Murray Grossan, MD, ear, nose and throat specialist, Cedars-Sinai Medical Center, Los Angeles. GrossanInstitute.com
If you suffer from hay fever (allergic rhinitis), you may dread the arrival of spring. As billions of pollen spores are released into the air, it’s likely that your nose will start running or become stuffy, your eyes will itch, you won’t be able to stop coughing and your head will ache.
At least 30% of people who suffer from hay fever go on to develop a related condition known as sinusitis (inflammation of the sinus cavities, usually due to a bacterial or viral infection). But airborne allergens aren’t the only culprit.
If you’re exposed to air pollution, smoke or dry or cold air, or even if you have a common cold, you also are at increased risk for sinusitis. In all of these instances, the mucous glands secrete more mucus to dilute the offending material. Unless the cilia (tiny hairs on the cells of the mucous membrane) move the mucus out, this creates an ideal breeding ground for infection.
When you have cold-like symptoms that last for at least 12 consecutive weeks, you are likely to have chronic sinusitis, the most commonly diagnosed chronic illness in the US. Most of the 37 million Americans who suffer from sinusitis each year turn to decongestants, antihistamines and antibiotics.
What most sinusitis sufferers don’t know: You will have the best chance of preventing sinus problems in the first place if you take care of the cilia. My secrets to improving the health of your cilia…
The cilia play a crucial—though underrecognized—role in keeping the respiratory tract healthy. These tiny hairs wave rhythmically to carry tiny airborne particles and bacteria out of the nasal passages. When allergy symptoms persist for many days or even weeks, however, the cilia become overworked and quit moving.
Cilia also can be damaged if you regularly take antihistamines or breathe dry air—both of which decrease the liquid component of mucus that traps bacteria and is needed for good cilia movement. When the cilia no longer do their job, bacteria multiply, setting the stage for infection.
To test the health of your cilia: Many ear, nose and throat specialists (otolaryngologists) use the so-called saccharin test. With this test, the doctor places a particle of saccharin in your nose and times how long it takes you to taste it.
Normally, the patient tastes the saccharin in five to eight minutes. If the cilia are damaged, however, it may take 25 minutes or longer for the patient to taste it. If the damage is severe, special treatment, such as breathing exercises, may be required.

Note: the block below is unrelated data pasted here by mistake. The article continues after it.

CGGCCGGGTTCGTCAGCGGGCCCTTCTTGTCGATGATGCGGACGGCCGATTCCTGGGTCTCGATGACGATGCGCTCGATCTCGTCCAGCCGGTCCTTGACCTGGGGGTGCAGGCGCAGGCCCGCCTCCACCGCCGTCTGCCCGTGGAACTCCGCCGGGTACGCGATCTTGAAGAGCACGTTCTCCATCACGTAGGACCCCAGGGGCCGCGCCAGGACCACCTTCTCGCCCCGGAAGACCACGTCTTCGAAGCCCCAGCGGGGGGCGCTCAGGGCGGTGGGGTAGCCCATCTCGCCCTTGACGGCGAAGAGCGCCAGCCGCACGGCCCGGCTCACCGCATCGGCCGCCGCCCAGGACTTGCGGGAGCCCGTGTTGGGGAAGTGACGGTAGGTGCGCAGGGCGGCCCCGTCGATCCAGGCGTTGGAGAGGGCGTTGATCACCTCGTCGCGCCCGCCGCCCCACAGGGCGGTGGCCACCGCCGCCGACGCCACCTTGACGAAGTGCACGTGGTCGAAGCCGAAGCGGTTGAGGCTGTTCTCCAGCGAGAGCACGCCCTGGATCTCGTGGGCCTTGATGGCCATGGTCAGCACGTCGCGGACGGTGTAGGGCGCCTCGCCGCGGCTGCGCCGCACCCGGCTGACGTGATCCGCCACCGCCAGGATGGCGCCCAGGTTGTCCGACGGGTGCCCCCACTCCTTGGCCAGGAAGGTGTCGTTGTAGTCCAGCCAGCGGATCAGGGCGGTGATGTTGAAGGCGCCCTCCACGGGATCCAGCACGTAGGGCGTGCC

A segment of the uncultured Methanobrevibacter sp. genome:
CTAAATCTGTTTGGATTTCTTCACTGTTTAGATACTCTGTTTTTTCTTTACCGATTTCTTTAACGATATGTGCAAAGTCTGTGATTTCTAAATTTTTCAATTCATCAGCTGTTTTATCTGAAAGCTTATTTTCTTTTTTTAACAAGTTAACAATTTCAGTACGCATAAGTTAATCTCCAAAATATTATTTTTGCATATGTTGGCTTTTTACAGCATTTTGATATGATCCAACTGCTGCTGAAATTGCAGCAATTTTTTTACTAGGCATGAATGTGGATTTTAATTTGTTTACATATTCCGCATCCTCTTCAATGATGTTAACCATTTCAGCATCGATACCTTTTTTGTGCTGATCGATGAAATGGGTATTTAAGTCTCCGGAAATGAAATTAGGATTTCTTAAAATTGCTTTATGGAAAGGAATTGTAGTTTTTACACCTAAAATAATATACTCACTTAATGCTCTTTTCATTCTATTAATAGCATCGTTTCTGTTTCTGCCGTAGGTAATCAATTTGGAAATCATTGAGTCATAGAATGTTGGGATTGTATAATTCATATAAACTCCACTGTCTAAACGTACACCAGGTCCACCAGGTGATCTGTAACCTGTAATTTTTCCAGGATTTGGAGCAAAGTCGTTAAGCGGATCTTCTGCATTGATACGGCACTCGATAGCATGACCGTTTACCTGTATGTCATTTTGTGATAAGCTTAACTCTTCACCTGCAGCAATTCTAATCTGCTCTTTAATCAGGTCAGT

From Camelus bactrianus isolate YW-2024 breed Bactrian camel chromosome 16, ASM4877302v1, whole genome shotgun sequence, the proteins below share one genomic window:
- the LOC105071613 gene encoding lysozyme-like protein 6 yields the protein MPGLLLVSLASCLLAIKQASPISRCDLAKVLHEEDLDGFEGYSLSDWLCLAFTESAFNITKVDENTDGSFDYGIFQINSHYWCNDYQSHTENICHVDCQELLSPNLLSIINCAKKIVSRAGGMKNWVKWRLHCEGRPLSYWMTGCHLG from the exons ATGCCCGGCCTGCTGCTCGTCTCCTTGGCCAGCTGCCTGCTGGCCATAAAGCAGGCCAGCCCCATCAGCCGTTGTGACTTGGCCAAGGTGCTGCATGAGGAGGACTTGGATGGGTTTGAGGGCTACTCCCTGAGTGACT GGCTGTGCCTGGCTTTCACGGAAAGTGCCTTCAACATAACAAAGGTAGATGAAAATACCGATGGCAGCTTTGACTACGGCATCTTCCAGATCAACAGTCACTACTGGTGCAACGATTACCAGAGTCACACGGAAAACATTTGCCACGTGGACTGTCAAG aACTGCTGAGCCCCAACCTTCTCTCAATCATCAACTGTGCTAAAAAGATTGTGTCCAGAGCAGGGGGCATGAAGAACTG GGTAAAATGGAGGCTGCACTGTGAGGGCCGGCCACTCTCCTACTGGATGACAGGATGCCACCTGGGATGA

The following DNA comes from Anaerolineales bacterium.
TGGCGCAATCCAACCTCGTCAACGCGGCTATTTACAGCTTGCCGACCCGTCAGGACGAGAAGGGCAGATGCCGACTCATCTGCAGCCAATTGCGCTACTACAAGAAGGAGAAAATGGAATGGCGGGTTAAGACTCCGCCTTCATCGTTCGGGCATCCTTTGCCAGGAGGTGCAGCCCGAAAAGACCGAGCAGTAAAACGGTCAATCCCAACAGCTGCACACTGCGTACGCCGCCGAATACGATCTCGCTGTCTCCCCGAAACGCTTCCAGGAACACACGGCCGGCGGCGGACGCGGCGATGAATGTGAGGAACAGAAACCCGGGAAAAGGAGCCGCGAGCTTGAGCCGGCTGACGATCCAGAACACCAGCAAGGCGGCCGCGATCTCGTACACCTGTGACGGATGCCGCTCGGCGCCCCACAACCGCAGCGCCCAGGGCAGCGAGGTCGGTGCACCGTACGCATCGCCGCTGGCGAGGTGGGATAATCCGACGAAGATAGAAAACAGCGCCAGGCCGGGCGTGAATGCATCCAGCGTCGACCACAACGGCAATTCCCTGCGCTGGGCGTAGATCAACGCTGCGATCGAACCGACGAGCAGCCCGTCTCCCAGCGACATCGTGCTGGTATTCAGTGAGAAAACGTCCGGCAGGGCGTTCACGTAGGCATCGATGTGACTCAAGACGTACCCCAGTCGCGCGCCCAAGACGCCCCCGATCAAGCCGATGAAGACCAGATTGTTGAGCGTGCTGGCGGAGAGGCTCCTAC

When allergy or cold symptoms persist or when nasal discharge becomes colored (usually yellow or green)—a symptom of sinusitis—there are some surprisingly simple steps you can take to ensure the health of your cilia.
My favorite methods…
Drink hot tea with lemon and honey. Compounds found in black and green tea help block the body’s allergic response to pollen by inhibiting the production of histamine, the substance that causes nasal stuffiness and dripping due to a cold or hay fever.
Drinking five cups of hot tea a day helps the body mount its natural defenses against infection, scientific studies have shown. The moist heat stimulates the cilia, while lemon and honey thin mucus, allowing for better cilia movement.
Sing “oooommmmm” in a low tone. You might feel a little silly at first, but singing the “oooommmmm” sound, which was used by the ancient yogis as a form of meditation, causes a vibration of air that stimulates the cilia. Make this sound often throughout the day. As an alternative, buy a toy kazoo and hum into it for 10 minutes daily.
Use pulsatile irrigation. This highly effective strategy involves rapidly but gently rinsing your nose with a stream of saltwater (saline solution) that pulses at a rate matching the normal pulse rate of healthy cilia—hence the name pulsatile irrigation.
Clinical trials involving thousands of patients have shown that pulsatile irrigation increases blood flow to the nasal passages and helps restore function to damaged cilia.
Several pulsatile irrigation devices are available from Web sites specializing in allergy or medical products, such as National Allergy or Health Solutions Medical Products. The typical cost is around $100 to $140. For best results, I recommend using this form of irrigation twice daily, as needed.